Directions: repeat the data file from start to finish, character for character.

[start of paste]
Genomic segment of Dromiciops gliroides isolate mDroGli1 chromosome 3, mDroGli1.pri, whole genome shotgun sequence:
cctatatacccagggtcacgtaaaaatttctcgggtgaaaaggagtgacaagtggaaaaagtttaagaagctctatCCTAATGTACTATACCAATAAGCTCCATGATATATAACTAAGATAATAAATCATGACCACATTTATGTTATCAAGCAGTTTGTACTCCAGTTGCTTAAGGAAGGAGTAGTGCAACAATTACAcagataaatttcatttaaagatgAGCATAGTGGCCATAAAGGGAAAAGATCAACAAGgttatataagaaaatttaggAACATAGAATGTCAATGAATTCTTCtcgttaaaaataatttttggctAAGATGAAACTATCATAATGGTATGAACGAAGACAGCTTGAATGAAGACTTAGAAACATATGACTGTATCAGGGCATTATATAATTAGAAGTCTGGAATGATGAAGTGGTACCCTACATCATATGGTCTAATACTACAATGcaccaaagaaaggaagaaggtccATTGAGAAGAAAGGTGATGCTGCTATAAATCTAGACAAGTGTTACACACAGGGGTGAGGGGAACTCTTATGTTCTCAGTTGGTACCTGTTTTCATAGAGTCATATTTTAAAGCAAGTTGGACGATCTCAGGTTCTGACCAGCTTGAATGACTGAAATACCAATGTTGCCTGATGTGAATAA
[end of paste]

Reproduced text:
Genomic segment of Dromiciops gliroides isolate mDroGli1 chromosome 3, mDroGli1.pri, whole genome shotgun sequence:
cctatatacccagggtcacgtaaaaatttctcgggtgaaaaggagtgacaagtggaaaaagtttaagaagctctatCCTAATGTACTATACCAATAAGCTCCATGATATATAACTAAGATAATAAATCATGACCACATTTATGTTATCAAGCAGTTTGTACTCCAGTTGCTTAAGGAAGGAGTAGTGCAACAATTACAcagataaatttcatttaaagatgAGCATAGTGGCCATAAAGGGAAAAGATCAACAAGgttatataagaaaatttaggAACATAGAATGTCAATGAATTCTTCtcgttaaaaataatttttggctAAGATGAAACTATCATAATGGTATGAACGAAGACAGCTTGAATGAAGACTTAGAAACATATGACTGTATCAGGGCATTATATAATTAGAAGTCTGGAATGATGAAGTGGTACCCTACATCATATGGTCTAATACTACAATGcaccaaagaaaggaagaaggtccATTGAGAAGAAAGGTGATGCTGCTATAAATCTAGACAAGTGTTACACACAGGGGTGAGGGGAACTCTTATGTTCTCAGTTGGTACCTGTTTTCATAGAGTCATATTTTAAAGCAAGTTGGACGATCTCAGGTTCTGACCAGCTTGAATGACTGAAATACCAATGTTGCCTGATGTGAATAA